Northwest Arkansas educators highlight successes during forum

Posted: February 9, 2018 at 1 a.m.

NWA Democrat-Gazette/ANDY SHUPE Justin Minkel (right), a Jones Elementary School teacher, speaks Thursday alongside Jim Rollins, Springdale School District superintendent, during the NWA Education Forum at the Tyson School of Innovation in Springdale. Representatives from the Springdale, Fayetteville, Bentonville, Siloam Springs and Pea Ridge school districts presented information about innovation and successes in their districts.

SPRINGDALE -- Leaders of several Northwest Arkansas school districts came together for a public forum Thursday to celebrate the achievements of their districts and share a little about the programs and strategies their schools employ.

Representatives of the Bentonville, Fayetteville, Pea Ridge, Springdale and Siloam Springs districts each got their turn to talk. Later they sat down together and answered questions from the audience, which included many fellow educators but also some legislators, legislative candidates and other community members.

Enrollment

Public schools — including 15 traditional public school districts and four open-enrollment charter schools — in Benton and Washington counties serve about 85,000 students.

Source: Staff report

NWA Democrat-Gazette/ANDY SHUPE Rick Neal, Pea Ridge School District superintendent, speaks Thursday alongside Pea Ridge High School students Brett Ki...

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The forum, held at the Tyson School of Innovation, was intended to "lift up the work of everybody in the community that is invested in public education," said Tracey-Ann Nelson, executive director of the Arkansas Education Association, which organized the event.

Anna Beaulieu, a French teacher at Fayetteville High School, said the 10,000 students enrolled in the Fayetteville School District expect her and other educators "to teach, to inspire, to challenge and to encourage."

Beaulieu ran down a list of accomplishments of Fayetteville's secondary schools. Out of 695 students in this year's senior class at Fayetteville High School, the top 50 students have an average ACT composite score of 32, and the top 250 have an average of 29, she said. The maximum score is 36.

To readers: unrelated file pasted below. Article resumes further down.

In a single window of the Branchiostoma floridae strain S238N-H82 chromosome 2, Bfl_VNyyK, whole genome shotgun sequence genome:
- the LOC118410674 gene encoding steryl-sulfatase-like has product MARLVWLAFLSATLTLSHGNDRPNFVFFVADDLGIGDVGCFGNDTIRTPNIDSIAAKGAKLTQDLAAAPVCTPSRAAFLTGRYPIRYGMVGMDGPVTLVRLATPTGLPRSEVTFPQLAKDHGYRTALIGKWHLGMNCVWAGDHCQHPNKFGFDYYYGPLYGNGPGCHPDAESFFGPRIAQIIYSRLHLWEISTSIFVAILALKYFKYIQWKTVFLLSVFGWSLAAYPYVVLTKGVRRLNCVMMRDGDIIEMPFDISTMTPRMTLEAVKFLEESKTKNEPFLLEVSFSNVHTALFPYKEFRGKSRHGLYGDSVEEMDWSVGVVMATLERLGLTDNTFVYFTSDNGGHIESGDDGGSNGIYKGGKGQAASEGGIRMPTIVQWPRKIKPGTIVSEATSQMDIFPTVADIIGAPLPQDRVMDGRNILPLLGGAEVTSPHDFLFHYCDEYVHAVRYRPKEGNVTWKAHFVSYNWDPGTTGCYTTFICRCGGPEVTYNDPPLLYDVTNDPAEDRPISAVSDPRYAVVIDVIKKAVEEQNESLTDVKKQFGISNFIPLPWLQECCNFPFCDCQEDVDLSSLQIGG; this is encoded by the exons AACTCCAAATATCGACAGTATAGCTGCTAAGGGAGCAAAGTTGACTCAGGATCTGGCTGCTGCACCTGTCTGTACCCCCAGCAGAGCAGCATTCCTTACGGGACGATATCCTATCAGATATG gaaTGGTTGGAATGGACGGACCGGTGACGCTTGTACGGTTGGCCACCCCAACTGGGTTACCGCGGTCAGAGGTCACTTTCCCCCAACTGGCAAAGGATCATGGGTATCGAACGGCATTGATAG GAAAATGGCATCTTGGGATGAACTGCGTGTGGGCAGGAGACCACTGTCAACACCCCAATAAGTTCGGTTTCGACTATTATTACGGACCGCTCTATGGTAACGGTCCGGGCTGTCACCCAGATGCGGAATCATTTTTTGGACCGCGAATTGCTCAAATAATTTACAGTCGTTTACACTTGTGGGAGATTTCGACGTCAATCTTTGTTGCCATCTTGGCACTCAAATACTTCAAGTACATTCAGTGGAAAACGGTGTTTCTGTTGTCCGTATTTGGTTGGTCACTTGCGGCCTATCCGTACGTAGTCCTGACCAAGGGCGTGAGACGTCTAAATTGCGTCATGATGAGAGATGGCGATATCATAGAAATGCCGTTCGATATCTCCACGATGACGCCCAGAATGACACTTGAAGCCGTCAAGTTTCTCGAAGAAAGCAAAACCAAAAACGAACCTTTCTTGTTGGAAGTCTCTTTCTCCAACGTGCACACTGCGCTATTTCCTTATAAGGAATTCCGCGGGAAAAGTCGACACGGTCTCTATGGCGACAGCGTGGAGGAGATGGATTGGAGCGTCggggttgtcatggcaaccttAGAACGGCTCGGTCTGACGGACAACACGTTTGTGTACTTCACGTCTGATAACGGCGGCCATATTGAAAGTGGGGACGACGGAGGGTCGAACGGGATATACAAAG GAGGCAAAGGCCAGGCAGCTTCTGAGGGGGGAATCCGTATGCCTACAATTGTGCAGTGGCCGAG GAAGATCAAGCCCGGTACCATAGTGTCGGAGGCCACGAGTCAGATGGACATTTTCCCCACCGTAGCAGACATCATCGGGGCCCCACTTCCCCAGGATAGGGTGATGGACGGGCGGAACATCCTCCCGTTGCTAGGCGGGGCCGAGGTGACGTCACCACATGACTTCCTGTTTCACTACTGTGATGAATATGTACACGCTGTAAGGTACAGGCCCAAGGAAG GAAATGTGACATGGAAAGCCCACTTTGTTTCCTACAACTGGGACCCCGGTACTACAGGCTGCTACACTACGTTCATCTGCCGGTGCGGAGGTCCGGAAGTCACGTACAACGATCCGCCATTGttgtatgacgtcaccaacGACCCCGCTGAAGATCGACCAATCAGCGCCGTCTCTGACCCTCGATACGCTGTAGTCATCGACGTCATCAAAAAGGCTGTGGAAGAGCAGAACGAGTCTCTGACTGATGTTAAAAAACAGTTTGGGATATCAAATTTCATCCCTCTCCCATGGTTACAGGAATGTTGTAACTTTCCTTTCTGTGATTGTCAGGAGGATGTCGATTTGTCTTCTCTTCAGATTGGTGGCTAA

While each district has its own achievements to brag about, educators shouldn't be focused on competing against one another, Beaulieu said.

"We are all committed to educating our students in an effort to prepare them for their future that will ultimately benefit our communities and our state. We gain nothing by putting each other down to bring ourselves up," she said.

Springdale Superintendent Jim Rollins and Justin Minkel, a teacher at Jones Elementary School, talked about Springdale's commitment to treating each of its students as an individual.

"What I love about Dr. Rollins is, I think he doesn't see 23,000 students in this big stadium," Minkel said. "He sees one child. And then another child. Twenty-three thousand times. And that's incredibly hard to do. Even as a teacher, it's hard to see those 25 kids as individuals."

Pea Ridge Superintendent Rick Neal introduced a teacher and two students involved in his district's Manufacturing and Business Academy, a two-year program at the high school giving students real-world exposure to certain career paths.

The two students were taking a break from their jobs at J.B. Hunt, where they are the youngest to work for the company, according to teacher Cathy Segur.

Ken Ramey and Debbie Jones, superintendents of the Siloam Springs and Bentonville districts, respectively, also shared information about their districts.

Nelson asked the panel of district leaders several questions submitted anonymously by the audience. One question concerned state funding.

"Convince the lawmakers in the audience that you need funding and talk about the challenges of not having that funding," Nelson said, reading one of the questions. "If you are all doing these wonderful things with reduced or insufficient funding, why do you need increased support from the state?"

Jones referred to Bentonville's Ignite program, which allows high school students to explore a particular career while getting real-world experiences with area businesses. Ignite relies in part on outside organizations to provide space for those classes for free; otherwise, the district pays rent. Sometimes those classes are displaced because of scheduling conflicts, she said.

"Can we grow and sustain excellent programs like that? We cannot. And so it's critical we stay committed to public education," Jones said.

She jokingly pointed out the gray hair and wrinkles on school administrators' faces. They've been prematurely aged by the stress of sticking to tight budgets, she said.

Rollins asked the audience to think about all the services required for students, many of whom live in poverty.

"It requires adequate resources to provide the services for the children," he said.

NW News on 02/09/2018